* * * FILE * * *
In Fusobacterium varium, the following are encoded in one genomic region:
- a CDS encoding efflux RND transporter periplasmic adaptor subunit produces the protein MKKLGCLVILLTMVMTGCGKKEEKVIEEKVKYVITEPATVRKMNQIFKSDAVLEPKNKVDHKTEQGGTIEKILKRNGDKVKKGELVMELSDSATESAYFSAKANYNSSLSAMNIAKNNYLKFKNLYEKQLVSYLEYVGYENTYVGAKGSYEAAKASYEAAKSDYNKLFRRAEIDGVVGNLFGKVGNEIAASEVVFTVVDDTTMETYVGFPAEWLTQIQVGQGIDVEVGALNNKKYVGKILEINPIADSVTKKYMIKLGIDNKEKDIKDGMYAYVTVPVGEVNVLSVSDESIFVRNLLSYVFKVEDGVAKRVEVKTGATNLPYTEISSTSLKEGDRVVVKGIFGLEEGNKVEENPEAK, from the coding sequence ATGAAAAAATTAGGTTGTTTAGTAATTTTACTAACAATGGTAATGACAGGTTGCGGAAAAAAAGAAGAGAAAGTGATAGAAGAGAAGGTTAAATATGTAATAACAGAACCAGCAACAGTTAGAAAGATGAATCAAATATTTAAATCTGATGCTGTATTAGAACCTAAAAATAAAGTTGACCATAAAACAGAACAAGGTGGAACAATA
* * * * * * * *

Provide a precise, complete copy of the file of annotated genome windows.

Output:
In Fusobacterium varium, the following are encoded in one genomic region:
- a CDS encoding efflux RND transporter periplasmic adaptor subunit produces the protein MKKLGCLVILLTMVMTGCGKKEEKVIEEKVKYVITEPATVRKMNQIFKSDAVLEPKNKVDHKTEQGGTIEKILKRNGDKVKKGELVMELSDSATESAYFSAKANYNSSLSAMNIAKNNYLKFKNLYEKQLVSYLEYVGYENTYVGAKGSYEAAKASYEAAKSDYNKLFRRAEIDGVVGNLFGKVGNEIAASEVVFTVVDDTTMETYVGFPAEWLTQIQVGQGIDVEVGALNNKKYVGKILEINPIADSVTKKYMIKLGIDNKEKDIKDGMYAYVTVPVGEVNVLSVSDESIFVRNLLSYVFKVEDGVAKRVEVKTGATNLPYTEISSTSLKEGDRVVVKGIFGLEEGNKVEENPEAK, from the coding sequence ATGAAAAAATTAGGTTGTTTAGTAATTTTACTAACAATGGTAATGACAGGTTGCGGAAAAAAAGAAGAGAAAGTGATAGAAGAGAAGGTTAAATATGTAATAACAGAACCAGCAACAGTTAGAAAGATGAATCAAATATTTAAATCTGATGCTGTATTAGAACCTAAAAATAAAGTTGACCATAAAACAGAACAAGGTGGAACAATA